A distinctive feature of the pathogenesis of IHD is the development of atherosclerotic plaques. A plaque is an accumulation of fatty material that narrows the lumen of the vessel and impedes blood flow. The first step in this process is the formation of a “fat strip” [9]. This stage begins with the outflow of Low-Density Lipoprotein (LDL) cholesterol into the sub endothelial space, which can then be modified and oxidized by various agents. Oxidized/modified LDL particles are potent chemotactic molecules that induce the expression of vascular cell adhesion molecules and intercellular adhesion molecules on the endothelial surface and promote adhesion and migration of monocytes into the subendothelial space. Monocytes differentiate into macrophages in the intima- media. Recently, different subsets of monocytes have been identified and their roles appear to differ depending on the phase of atherosclerosis in which they are involved [10]. Macrophages bind oxidized LDL via scavenger receptors to become foam cells and also have pro-inflammatory functions, including the release of cytokines such as interleukins and tumor necrosis factor. The end result of this process is the formation of the first typical atherosclerotic focus, the fatty streak, in which foam cells are present in the subendothelial space [11].

Other types of leukocytes, such as lymphocytes and mast cells, also accumulate in the subendothelial space [12]. The interaction between monocytes, macrophages, foam cells and T cells leads to cellular and humoral immune responses and ultimately to a chronic inflammatory state with the production of several pro- inflammatory molecules [13]. This process continues with the migration of smooth muscle cells from the medial layer of the artery to the intima, which leads to a transition from the fatty streak to a more complex lesion [12]. Once the smooth muscle cells enter the intima media, they produce extracellular matrix molecules, creating a fibrous cap that covers the original fat streak. Foam cells within the fibrous cap die and release lipids, which accumulate in the extracellular space, forming a lipid-rich pool known as the necrotic nucleus. The result of this process is the formation of a second atherosclerotic focus-a fibrous plaque [9].

Over time, this plaque may increase in size or become stable if no further damage to the endothelium occurs. If it becomes stable, the lesion will gradually calcify. Over time, the lesion may become hemodynamically significant enough that at the time of increased demands on the myocardial tissue, sufficient blood does not flow, and symptoms of angina pectoris occur. However, symptoms decrease at rest as oxygen demand decreases. For a lesion to cause angina at rest, it must be at least 90% stenotic. Some plaques can rupture and become exposed to tissue factor, leading to thrombosis. This thrombosis can cause subtotal or complete lumen occlusion and can lead to the development of Acute Coronary Syndrome (ACS) in the form of unstable angina [14].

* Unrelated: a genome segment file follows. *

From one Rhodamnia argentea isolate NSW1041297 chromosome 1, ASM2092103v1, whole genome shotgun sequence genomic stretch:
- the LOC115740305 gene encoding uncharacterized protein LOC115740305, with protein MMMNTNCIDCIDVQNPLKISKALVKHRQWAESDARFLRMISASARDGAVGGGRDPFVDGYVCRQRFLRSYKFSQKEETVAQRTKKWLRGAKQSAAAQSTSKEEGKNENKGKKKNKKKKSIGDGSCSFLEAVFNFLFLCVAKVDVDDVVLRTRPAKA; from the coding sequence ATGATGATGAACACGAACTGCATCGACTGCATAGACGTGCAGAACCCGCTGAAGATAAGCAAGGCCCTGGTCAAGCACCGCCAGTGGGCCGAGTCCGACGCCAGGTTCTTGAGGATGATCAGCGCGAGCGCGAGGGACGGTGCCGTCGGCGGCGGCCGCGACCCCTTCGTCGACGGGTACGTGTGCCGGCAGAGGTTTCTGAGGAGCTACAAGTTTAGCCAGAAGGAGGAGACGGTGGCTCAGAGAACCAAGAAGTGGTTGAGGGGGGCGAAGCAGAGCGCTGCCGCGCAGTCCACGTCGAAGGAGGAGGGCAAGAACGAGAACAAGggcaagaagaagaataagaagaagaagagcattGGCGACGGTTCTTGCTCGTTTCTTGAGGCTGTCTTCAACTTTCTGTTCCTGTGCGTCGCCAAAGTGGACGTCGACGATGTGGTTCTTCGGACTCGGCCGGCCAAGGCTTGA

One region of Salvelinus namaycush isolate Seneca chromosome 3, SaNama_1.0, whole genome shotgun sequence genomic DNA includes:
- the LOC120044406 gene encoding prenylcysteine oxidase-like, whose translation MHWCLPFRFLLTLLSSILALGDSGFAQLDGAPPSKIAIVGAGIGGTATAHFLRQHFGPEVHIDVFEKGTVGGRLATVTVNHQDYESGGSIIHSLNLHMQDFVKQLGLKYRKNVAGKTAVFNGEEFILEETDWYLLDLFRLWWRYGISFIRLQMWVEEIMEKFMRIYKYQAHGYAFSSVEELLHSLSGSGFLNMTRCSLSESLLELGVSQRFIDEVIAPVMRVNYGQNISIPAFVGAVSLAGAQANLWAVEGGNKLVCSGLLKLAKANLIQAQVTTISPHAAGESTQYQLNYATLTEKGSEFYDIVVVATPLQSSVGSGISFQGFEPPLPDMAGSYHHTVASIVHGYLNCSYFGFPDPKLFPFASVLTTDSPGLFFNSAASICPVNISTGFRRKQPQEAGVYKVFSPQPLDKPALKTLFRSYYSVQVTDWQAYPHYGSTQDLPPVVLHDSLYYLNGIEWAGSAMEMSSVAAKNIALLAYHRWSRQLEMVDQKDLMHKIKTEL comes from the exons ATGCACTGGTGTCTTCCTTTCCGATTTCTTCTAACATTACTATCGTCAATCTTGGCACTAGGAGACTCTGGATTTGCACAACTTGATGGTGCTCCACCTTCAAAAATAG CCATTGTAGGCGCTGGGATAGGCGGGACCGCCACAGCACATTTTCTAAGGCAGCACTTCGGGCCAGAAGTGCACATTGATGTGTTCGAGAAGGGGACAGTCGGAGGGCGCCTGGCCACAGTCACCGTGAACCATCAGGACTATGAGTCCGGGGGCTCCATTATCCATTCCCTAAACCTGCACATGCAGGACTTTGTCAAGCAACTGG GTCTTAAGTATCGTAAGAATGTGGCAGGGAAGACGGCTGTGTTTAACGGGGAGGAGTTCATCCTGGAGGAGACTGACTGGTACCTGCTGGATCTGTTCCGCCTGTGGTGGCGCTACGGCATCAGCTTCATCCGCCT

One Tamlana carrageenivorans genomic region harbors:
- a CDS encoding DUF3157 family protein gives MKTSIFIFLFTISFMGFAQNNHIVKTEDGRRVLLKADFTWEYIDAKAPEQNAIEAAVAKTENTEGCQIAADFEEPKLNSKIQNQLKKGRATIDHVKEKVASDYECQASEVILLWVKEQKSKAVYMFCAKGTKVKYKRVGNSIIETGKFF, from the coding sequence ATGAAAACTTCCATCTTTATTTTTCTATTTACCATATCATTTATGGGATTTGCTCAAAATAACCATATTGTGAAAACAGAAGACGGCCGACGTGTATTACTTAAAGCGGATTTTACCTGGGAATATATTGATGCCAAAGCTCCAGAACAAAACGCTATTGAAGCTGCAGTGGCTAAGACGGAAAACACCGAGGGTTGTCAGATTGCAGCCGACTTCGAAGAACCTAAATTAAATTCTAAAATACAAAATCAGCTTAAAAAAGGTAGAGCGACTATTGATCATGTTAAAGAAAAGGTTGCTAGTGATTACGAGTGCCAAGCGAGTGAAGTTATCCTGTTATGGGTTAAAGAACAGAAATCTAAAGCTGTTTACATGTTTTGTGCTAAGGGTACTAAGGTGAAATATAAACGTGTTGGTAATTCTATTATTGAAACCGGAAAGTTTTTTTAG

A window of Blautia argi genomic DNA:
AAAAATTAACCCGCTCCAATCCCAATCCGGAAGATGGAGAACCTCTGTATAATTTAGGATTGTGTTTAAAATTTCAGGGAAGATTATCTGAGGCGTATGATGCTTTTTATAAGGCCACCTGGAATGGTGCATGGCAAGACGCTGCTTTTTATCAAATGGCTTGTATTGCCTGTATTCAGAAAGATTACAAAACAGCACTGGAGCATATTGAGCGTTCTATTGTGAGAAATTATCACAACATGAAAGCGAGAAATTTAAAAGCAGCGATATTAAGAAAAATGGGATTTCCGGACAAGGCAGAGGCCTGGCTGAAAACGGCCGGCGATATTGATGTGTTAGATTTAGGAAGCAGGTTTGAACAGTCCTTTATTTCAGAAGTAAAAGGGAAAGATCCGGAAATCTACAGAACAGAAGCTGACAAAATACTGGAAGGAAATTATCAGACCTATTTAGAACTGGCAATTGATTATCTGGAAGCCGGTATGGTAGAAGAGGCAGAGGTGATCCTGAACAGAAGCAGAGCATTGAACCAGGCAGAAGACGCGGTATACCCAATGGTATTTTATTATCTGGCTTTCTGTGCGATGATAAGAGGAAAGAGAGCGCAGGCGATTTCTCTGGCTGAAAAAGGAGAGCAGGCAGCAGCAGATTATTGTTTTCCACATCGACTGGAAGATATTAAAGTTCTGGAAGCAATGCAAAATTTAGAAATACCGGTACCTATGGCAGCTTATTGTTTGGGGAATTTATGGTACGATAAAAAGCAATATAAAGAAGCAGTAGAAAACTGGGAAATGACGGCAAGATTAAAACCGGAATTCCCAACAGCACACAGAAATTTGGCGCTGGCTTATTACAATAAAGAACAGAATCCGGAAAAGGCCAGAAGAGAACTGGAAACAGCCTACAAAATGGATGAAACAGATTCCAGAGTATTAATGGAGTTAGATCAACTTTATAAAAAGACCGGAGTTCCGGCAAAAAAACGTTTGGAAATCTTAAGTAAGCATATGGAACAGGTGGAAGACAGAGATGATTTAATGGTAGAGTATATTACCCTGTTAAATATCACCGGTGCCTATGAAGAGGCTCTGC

In acute ischemia, oxygen deficiency disrupts the oxidation of glucose and Free Fatty Acids (FFA), so enzymatic cytoplasmic glycolysis becomes the main source of energy. Secreted catecholamines (epinephrine and norepinephrine) increase the hydrolysis of fats reaching the heart. As a result, a reduced glucose supply promotes free fatty acid oxidation, thus becoming the only source of energy in which oxygen consumption increases and the supply decreases rapidly, thereby forcing the cell to switch to anaerobic glycolysis. This causes the accumulation of lactates and hydrogen ions. A few seconds of ischemia impair myocardial contractility and relaxation. Lack of return of myocardial reperfusion within 45-60 minutes leads to necrosis of cardiac cells, i.e., to infarction [15].

Mechanism of mitochondrial fission

The result of the mitochondrial fission process is the division of the mitochondria into two smaller organelles. The main role in this reaction is played by the GTP-hydrolyzing enzyme, Dynamin- related protein 1 (Drp1). Drp1 is a member of the GTPase dynamin superfamily and, like other dynamins, acts primarily in membrane remodeling through oligomerization and conformational changes. The primary sequence of this protein consists of four conserved regions: The N-terminal domain of GTPase, the middle, variable, and effector domain of GTPase (GED) at the C-terminus [16]. Drp1 is primarily localized in the cytosol as a mixture of dimers and tetramers, and in response to specific cellular signals, it is recruited via mitochondrial Outer Membrane (OMM) receptors, where it oligomerizes into filaments that wrap and constrict membranes. In mammals, four proteins have been described that are involved in Drp1 recruitment to OMM: Mitochondrial fission factor (Mff), mitochondrial dynamics protein 49 kDa (MID49), 51 kDa (MID51), and mitochondrial fission protein 1 (Fis1) [17].

Mff is considered the primary receptor for Drp1 in both mitochondria and peroxisomes. Mff is distributed in discrete foci along the OMM, where it specifically recruits highly oligomeric forms of Drp1. Moreover, it has been suggested that this protein increases the activity of Drp1 GTPase, thereby promoting pinching of Drp1 helices around mitochondrial membranes and, consequently, mitochondrial division [18].